And you know what he said to me on the way out the door? "I'm gonna keep working on you, Mike. Persistence pays. You'll see—you'll be my customer one day. I'll get you." Said with a laugh.
Eventually, we ended up not being friends any more. I felt bad, but he just wouldn't stop pestering me.
I guess you get the point. The guy who refused to give up was not a success. The guy who gave up when it was smart to do so was the successful one.
Ever since then, I've been suspicious of the idea of persistence. It's a great, grand old American myth, of course: we're always telling ourselves that persistence and perseverence are crucial to success. But many people—including a few I could name—persist at failure. They keep trying, all right. But they keep trying to do things they already should have learned they're no good at.
The Universe has done all it could to let them know. But they're not listening.
I had a friend—a photography educator and author—who died a few years back. His youngest son, who was about my age, had been trying to make it as a musician, struggling, living in poverty, bouncing from menial job to menial job. Waiting and hoping for his big break.
He'd been doing that for more than twenty years. That was a dozen years ago. For all I know, he's still at it, well into middle age.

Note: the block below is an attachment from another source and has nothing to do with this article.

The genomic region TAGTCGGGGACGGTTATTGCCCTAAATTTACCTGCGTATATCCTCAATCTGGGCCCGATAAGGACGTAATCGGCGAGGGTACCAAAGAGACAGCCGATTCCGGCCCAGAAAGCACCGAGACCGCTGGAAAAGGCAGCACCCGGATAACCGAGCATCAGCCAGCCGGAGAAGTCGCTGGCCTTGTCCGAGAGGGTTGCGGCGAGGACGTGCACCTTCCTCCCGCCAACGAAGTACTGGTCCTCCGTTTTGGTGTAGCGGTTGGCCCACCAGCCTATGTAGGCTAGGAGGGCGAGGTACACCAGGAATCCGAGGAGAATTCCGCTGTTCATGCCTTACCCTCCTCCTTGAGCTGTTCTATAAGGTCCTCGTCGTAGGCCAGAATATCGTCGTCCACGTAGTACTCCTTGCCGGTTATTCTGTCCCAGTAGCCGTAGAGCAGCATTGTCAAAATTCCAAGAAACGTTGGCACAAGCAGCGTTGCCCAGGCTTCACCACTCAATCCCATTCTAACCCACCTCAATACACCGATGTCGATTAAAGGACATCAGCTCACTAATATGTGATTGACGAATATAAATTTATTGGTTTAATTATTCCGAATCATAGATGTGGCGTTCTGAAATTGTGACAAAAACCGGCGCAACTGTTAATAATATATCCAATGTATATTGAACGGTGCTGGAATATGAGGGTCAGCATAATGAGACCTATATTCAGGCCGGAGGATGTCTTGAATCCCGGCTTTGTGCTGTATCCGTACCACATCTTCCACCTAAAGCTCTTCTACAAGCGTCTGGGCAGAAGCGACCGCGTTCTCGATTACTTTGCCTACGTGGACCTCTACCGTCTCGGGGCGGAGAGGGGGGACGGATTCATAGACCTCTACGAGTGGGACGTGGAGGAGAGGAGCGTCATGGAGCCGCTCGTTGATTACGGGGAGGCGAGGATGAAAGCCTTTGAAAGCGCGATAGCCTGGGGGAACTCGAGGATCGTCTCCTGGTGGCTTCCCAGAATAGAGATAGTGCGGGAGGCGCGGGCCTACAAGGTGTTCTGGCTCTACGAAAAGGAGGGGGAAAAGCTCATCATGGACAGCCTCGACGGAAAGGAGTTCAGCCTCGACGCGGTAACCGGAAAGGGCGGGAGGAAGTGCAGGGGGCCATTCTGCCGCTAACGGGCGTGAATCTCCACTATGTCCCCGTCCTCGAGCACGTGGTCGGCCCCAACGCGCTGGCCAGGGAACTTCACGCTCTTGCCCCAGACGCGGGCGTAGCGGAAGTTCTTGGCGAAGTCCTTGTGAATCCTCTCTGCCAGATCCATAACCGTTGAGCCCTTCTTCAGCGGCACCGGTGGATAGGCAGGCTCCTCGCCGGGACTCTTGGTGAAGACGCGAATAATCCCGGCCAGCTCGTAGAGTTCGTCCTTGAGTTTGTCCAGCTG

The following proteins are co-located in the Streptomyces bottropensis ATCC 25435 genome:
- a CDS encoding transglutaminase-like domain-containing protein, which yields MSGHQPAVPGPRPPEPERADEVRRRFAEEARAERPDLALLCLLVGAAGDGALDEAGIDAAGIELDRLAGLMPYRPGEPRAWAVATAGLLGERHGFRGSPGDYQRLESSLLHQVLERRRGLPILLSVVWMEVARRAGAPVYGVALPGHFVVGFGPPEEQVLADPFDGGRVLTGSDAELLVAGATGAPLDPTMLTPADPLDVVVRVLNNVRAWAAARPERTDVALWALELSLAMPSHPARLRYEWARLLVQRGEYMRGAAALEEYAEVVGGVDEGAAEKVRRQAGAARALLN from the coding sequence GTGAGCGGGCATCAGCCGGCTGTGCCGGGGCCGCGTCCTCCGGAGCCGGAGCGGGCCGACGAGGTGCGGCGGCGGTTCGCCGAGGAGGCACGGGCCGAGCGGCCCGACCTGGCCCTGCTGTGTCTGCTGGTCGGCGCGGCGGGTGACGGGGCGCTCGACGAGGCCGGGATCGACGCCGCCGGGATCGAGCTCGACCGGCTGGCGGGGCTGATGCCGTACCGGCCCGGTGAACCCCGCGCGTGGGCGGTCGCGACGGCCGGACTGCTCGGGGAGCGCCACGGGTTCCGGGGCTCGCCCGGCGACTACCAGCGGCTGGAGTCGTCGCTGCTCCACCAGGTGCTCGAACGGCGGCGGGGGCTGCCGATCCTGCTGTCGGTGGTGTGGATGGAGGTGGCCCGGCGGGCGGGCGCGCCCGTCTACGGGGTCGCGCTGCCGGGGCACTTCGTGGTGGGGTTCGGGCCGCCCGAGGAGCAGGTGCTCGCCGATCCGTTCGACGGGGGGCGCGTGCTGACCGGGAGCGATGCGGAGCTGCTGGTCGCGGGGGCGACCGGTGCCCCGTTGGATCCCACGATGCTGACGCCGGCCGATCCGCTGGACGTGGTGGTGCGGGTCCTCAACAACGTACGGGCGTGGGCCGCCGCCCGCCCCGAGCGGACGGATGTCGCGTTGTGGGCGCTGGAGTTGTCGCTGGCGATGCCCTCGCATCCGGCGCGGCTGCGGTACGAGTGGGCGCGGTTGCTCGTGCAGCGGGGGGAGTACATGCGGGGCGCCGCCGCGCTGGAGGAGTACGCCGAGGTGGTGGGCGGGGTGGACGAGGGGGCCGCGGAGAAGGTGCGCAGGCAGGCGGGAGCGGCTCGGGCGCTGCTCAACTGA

Sometimes, what's urgently needed is a little less persistence.
I'm not saying you should never persevere—that would be just as stupid as saying you always should. But you have to be smart. Be self-aware. When something just isn't panning out, give up and move on.
Been there, done that
My feeling that I must photograph pretty snowfalls is entirely self-imposed. I'd just never really thought about it before. But this morning, I decided I should do one of two things: either I should commit to the kind of preparation and dedication required to make a really great winter-wonderland picture—scout locations, pick a format, test my technique, be 100% ready for when it happens next—or I should just give myself permission to leave the pretty snowfall pictures to others.